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The ethics of vaccine line jumping


As I was composing this post I got a text letting me know that Colorado is opening up COVID vaccine eligibility to everybody 16 and older this Friday, so what follows is about to be irrelevant in my state, but remains relevant in other places.

I want to explore a couple of questions here:

(1) The ethics of getting vaccinated when you’re not technically eligible to receive the vaccine (I’m not including things like managing to get a vaccine by showing up somewhere at the end of the day on an informal walk-in basis, when otherwise the dose in question would be thrown out. I take it every halfway reasonable person agrees that’s OK).

(2) The policy question that turns in part on the practicalities involved in the answer to (1).

My understanding is that in most places in the USA vaccine eligibility at this point is being determined on pretty much an honor system. I’ve been told that, under the federal vaccine distribution system, pharmacies and the like aren’t even allowed to inquire whether people who sign up are eligible, assuming they’re adults. Thus if people claim to belong to a category that renders them eligible, they can get the vaccine.

It seems to me that the ethics of this are at least a little complicated. Obviously lying is bad, but what if a person believes sincerely, and at least arguably correctly, ethically speaking, that he or she has exigent circumstances that justify getting the vaccine now, such as for example a seriously ill parent that they haven’t been able to visit in more than a year?

Given that just about everywhere now at least half or more of all adults are technically eligible to get the vaccine, and that this number is going to rise rapidly in the next few weeks to soon encompass the whole population, are there circumstances in which line jumping via jesuitical mental reservation or what have you is justified? Surely there are some, but of course the problem is that people tend to be overly generous in evaluating their own situations in this regard.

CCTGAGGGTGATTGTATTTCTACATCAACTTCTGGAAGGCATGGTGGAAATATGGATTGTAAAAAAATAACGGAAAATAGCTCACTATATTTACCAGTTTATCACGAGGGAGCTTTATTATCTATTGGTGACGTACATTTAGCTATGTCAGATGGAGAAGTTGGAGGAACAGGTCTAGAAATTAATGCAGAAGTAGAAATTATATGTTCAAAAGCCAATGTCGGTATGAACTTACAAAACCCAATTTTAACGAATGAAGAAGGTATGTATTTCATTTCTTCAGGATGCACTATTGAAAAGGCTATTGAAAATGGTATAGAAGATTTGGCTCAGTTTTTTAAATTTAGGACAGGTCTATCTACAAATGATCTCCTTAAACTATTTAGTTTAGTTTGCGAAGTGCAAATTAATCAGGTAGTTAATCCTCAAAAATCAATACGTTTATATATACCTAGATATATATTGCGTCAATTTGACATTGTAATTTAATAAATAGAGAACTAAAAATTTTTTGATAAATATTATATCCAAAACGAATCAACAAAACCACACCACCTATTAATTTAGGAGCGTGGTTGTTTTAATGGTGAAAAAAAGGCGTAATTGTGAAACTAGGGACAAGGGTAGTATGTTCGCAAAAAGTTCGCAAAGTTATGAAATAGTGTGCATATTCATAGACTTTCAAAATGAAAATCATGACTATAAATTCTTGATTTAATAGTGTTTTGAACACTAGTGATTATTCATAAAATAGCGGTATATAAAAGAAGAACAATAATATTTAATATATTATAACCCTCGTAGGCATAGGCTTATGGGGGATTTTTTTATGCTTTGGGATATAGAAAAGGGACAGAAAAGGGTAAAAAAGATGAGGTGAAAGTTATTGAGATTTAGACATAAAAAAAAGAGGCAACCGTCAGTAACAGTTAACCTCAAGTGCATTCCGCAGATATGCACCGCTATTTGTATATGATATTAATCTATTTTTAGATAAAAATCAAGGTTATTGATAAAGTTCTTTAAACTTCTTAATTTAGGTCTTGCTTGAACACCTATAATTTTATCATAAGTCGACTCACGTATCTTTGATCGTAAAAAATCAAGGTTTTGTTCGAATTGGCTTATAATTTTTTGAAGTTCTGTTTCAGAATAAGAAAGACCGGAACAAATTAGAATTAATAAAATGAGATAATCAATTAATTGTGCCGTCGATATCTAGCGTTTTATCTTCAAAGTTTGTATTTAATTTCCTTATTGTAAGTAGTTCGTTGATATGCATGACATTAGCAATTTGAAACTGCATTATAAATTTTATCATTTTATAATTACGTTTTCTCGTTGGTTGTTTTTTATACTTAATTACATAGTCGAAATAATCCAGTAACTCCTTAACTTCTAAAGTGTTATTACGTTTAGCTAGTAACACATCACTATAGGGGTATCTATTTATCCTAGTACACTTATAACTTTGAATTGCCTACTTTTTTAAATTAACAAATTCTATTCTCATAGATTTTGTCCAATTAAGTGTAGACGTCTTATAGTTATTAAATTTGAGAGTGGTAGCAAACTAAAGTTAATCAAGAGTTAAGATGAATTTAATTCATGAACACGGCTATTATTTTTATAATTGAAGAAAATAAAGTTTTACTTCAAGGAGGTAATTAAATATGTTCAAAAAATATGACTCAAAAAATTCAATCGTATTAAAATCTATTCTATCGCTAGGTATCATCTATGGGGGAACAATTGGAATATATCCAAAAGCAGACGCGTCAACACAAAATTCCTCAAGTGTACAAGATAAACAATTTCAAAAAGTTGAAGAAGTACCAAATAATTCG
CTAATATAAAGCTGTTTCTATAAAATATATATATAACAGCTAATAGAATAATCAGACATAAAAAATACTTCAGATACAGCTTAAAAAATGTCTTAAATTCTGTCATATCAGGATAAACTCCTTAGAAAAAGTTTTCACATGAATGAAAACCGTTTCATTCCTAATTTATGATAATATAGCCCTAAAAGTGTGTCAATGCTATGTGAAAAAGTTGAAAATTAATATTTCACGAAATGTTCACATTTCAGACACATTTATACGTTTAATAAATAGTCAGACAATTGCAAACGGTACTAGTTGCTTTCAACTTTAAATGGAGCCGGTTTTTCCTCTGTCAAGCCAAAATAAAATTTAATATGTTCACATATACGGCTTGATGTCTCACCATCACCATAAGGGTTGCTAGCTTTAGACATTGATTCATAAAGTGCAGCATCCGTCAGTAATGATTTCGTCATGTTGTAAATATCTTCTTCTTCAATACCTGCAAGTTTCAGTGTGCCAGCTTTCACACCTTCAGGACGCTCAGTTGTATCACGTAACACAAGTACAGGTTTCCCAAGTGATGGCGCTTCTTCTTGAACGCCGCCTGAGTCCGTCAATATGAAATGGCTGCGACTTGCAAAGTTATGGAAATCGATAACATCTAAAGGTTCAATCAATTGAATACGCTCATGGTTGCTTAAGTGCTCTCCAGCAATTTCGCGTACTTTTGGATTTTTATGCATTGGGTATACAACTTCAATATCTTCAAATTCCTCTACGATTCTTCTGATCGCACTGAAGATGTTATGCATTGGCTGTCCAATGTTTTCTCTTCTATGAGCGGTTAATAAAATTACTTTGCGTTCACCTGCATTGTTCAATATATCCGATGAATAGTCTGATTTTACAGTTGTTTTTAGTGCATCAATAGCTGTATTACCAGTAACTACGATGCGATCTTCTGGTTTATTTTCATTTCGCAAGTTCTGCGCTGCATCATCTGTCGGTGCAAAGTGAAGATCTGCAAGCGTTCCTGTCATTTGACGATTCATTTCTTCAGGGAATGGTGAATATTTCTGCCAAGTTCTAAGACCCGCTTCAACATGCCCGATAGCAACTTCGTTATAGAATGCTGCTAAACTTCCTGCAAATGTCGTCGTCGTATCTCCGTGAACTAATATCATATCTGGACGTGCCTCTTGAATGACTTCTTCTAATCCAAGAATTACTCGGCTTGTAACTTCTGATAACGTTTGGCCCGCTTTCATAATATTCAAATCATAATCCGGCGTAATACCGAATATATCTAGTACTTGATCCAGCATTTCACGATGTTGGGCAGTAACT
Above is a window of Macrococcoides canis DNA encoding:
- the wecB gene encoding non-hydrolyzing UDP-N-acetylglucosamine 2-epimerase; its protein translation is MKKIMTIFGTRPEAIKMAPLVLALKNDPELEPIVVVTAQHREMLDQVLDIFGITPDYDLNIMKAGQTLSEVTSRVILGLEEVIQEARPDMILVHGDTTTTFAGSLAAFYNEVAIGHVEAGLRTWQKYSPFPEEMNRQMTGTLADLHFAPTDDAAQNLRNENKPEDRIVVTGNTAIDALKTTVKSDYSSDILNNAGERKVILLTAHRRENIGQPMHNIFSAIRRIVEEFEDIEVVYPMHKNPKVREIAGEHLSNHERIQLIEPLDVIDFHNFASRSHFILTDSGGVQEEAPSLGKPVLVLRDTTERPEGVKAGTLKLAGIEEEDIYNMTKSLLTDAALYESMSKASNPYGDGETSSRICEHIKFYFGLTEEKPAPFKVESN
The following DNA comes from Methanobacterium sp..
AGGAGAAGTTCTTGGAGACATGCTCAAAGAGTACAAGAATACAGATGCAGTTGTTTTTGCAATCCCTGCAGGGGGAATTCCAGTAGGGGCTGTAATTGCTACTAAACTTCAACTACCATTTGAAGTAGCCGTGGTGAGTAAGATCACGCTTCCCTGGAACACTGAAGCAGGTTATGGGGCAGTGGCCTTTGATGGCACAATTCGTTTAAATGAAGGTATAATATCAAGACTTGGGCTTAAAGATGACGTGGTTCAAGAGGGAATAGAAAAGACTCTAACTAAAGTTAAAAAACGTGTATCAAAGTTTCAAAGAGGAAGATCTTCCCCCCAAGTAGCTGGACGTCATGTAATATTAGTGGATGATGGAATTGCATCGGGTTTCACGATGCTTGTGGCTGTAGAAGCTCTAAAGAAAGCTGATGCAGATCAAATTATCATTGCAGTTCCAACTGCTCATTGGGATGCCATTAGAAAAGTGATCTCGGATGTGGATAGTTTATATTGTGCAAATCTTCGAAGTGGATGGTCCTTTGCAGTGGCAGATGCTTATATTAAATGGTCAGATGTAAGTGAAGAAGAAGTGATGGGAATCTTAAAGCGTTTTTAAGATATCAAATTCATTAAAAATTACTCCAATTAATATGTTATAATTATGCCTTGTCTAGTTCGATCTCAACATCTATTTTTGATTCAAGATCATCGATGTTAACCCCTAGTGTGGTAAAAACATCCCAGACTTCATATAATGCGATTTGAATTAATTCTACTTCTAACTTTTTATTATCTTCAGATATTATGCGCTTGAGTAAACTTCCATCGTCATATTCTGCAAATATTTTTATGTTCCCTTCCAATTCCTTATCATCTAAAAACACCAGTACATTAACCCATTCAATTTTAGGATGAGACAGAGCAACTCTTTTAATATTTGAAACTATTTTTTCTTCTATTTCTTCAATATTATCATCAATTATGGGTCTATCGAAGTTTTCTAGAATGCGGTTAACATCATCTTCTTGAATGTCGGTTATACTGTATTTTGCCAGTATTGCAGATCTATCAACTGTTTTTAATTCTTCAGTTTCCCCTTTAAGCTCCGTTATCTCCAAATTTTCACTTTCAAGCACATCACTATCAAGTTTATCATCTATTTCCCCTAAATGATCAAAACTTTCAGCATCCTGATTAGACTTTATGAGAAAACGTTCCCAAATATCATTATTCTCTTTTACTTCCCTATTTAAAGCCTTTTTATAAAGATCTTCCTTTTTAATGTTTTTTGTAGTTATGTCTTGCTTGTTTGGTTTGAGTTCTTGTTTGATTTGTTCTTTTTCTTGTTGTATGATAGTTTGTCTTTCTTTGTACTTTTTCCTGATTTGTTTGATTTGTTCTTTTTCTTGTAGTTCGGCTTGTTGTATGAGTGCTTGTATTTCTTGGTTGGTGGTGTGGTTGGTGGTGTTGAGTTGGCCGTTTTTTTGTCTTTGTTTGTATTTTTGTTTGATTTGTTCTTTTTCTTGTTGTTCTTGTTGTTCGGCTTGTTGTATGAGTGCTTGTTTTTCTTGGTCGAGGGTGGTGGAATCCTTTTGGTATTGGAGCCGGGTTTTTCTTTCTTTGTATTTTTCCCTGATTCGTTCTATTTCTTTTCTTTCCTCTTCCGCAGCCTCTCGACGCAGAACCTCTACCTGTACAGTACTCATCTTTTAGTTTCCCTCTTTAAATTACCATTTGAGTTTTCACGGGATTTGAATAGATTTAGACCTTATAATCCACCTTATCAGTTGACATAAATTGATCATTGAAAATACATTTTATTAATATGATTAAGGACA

(2) Another problem is that once it becomes widely known that line jumping is easy to do, it will become prevalent enough that it probably just makes sense to drop all restrictions on adults signing up to get the vaccine. We may be reaching that point rapidly in many places.

In any case, with 146 million doses already administered in the US, and the rolling seven-day average having climbed now to 2.76 million doses per day, the vaccination campaign is well on the road to being one of the greatest triumphs of public health in the nation’s history. The critical question is how to best handle the situation over the next two to three months, since if the distribution continues to go as smoothly as it has every adult who wanted to be fully vaccinated should have been able to be so by the end of that period — which fortunately means that the ethical question posed by this post will soon be moot.

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